This post will be a little bit different from my usual format. The other night, I got into a conversation with some friends about alternate dimensions after watching Marvel’s Doctor Strange. Somehow, it morphed into a discussion about the possibility of sentient, alien life, and what that would mean for faith, religion, and the uniqueness of the human experience.
Alien lifeforms are a staple of science fiction, from 2001: A Space Odyssey to Plan Nine From Outer Space. From the most thoughtful masterpieces, to the most mindless pop fluff, from the best to the worst.
At first glance, it seems almost certain that there should be other sentient beings in a universe so vast and unknown, especially after the recent discovery of the seven earth-type planets. Some scientists are skeptical, though, based on the supposedly privileged position of our planet. As usual, though, I’m not here to talk about the scientific ramifications of this SF idea, but the philosophical ramifications.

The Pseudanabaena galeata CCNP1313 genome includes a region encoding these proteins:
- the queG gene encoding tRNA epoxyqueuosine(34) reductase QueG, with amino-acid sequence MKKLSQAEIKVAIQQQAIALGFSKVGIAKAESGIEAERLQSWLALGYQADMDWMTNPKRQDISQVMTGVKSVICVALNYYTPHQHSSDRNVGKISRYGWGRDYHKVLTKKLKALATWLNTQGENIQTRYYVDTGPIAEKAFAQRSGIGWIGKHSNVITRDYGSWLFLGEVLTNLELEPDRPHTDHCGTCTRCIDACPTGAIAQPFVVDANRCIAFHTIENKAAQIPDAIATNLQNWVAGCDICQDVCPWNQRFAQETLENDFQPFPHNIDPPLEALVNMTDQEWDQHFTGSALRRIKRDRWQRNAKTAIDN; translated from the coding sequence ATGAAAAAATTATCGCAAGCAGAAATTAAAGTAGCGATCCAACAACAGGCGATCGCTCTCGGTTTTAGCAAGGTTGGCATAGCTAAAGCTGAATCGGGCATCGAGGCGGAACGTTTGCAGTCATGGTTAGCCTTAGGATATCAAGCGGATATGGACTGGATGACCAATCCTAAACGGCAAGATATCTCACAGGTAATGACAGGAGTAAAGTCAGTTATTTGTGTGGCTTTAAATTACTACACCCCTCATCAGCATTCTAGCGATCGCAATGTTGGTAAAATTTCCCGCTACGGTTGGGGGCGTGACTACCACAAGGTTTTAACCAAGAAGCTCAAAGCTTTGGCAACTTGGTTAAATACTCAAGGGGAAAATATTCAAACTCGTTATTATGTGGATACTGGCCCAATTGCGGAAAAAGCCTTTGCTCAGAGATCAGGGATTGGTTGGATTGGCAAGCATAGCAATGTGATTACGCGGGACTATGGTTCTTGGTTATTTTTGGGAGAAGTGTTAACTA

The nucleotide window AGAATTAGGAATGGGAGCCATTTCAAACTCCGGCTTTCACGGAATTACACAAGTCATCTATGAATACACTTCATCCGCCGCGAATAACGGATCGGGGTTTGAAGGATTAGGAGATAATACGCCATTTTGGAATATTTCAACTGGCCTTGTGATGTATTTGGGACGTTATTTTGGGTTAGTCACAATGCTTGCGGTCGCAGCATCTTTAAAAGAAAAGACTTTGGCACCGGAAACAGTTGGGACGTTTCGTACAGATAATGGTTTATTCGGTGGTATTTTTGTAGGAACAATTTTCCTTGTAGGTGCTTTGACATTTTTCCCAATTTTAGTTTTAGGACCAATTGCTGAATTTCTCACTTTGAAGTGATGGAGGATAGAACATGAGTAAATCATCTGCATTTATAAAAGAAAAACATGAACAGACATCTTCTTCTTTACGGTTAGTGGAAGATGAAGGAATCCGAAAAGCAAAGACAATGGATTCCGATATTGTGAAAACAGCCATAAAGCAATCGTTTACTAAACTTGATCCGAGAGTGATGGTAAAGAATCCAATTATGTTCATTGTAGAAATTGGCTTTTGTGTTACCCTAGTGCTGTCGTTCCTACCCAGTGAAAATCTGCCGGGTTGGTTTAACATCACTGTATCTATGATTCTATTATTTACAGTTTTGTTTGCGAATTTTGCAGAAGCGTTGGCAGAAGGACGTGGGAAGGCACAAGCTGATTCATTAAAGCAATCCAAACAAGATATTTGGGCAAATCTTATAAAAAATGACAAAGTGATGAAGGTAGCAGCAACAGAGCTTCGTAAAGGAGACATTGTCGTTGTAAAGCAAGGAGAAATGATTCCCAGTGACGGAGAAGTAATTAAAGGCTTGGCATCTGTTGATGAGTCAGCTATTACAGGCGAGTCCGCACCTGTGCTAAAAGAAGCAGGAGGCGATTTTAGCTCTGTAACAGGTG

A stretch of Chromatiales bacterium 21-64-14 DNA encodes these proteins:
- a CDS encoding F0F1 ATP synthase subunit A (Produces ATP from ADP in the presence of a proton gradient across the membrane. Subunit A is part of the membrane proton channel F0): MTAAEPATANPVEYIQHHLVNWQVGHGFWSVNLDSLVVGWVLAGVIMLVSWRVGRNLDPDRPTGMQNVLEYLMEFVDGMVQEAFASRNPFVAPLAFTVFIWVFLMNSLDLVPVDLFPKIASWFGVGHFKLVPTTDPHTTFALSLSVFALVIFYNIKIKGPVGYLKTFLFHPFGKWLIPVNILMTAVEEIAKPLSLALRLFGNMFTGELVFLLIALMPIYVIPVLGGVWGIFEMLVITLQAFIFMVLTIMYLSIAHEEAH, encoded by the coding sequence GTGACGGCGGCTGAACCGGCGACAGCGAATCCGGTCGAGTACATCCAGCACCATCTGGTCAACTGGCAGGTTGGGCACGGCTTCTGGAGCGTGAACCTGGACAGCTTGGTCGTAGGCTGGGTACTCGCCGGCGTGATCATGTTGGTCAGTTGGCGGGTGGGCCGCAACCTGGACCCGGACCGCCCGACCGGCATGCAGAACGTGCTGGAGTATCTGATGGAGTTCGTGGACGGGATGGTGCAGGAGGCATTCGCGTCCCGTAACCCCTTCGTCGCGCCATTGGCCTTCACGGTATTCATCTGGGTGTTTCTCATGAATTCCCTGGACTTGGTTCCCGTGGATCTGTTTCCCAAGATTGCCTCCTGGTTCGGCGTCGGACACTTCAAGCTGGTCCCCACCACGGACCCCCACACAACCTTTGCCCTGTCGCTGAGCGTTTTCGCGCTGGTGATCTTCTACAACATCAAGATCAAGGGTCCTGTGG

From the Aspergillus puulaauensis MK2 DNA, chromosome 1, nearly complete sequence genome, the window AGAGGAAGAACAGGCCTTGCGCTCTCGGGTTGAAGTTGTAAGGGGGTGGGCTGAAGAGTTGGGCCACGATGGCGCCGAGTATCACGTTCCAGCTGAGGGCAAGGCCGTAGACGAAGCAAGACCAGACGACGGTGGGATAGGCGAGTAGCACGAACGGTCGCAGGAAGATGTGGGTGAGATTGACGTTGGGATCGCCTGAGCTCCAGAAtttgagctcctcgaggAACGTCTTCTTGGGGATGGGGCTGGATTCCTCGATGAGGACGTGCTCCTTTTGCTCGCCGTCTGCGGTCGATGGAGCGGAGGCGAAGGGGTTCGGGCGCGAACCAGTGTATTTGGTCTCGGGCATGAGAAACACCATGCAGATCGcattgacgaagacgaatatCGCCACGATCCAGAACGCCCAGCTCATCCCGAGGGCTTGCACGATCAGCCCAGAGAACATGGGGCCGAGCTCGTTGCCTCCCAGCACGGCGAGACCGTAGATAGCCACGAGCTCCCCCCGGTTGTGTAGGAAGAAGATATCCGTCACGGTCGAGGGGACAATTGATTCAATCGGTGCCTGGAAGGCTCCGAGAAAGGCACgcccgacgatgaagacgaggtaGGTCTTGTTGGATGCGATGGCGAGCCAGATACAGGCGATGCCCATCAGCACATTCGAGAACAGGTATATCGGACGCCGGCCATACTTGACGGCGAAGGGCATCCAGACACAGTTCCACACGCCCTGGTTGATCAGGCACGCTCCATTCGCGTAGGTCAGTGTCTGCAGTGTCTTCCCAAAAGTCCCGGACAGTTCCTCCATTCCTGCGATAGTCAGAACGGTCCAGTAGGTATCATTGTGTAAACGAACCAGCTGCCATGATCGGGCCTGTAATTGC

Other scientists go to the complete opposite extreme from the “privileged planet” crowd, and say that there is nothing special about our planet, or our race, and that we are insignificant specks of life swimming around with thousands of other specks in an uncaring cosmic sea.
Some would say yes. Just last month, I wrote about alien creatures in science fiction who are so evolved that they make human civilizations look about as important as a bunch of ant mounds in a suburban backyard.
Then again, consider the sheer variety of sentient creatures dreamed up in the limited imaginations of human science fiction creators, from Jabba the Hutt to the Xenomorph to Q. The size and diversity of our universe make it seem unlikely that life would take the exact same form as humanity- or even a recognizable form to humanity- elsewhere.
What I’m trying to say is that I think a balance can be struck between the two extreme views on alien life, and its bearing on humanity. If other creatures exist out there, that doesn’t negate the fact that our planet is the only one to produce the particular lifeforms it has produced- you, me, Cleopatra, Rosa Parks.
We are the thing that makes Earth valuable, not whether or not we are alone in the universe.
And even if there are creatures out there that make us look like ants … well, maybe we ought to give ants a little more credit.